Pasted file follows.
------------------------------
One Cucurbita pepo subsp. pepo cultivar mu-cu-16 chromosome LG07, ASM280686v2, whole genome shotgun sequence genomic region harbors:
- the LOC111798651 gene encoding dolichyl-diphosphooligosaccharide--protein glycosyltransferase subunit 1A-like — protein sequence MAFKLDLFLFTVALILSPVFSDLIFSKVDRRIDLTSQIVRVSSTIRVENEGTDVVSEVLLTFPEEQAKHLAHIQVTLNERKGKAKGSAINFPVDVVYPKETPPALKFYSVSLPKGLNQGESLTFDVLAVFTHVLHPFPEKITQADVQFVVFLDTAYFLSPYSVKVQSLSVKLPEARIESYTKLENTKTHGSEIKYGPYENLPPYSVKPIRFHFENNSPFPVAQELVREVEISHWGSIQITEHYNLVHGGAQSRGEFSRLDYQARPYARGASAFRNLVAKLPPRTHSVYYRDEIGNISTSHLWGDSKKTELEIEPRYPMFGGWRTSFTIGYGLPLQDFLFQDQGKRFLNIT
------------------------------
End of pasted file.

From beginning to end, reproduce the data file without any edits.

One Cucurbita pepo subsp. pepo cultivar mu-cu-16 chromosome LG07, ASM280686v2, whole genome shotgun sequence genomic region harbors:
- the LOC111798651 gene encoding dolichyl-diphosphooligosaccharide--protein glycosyltransferase subunit 1A-like — protein sequence MAFKLDLFLFTVALILSPVFSDLIFSKVDRRIDLTSQIVRVSSTIRVENEGTDVVSEVLLTFPEEQAKHLAHIQVTLNERKGKAKGSAINFPVDVVYPKETPPALKFYSVSLPKGLNQGESLTFDVLAVFTHVLHPFPEKITQADVQFVVFLDTAYFLSPYSVKVQSLSVKLPEARIESYTKLENTKTHGSEIKYGPYENLPPYSVKPIRFHFENNSPFPVAQELVREVEISHWGSIQITEHYNLVHGGAQSRGEFSRLDYQARPYARGASAFRNLVAKLPPRTHSVYYRDEIGNISTSHLWGDSKKTELEIEPRYPMFGGWRTSFTIGYGLPLQDFLFQDQGKRFLNIT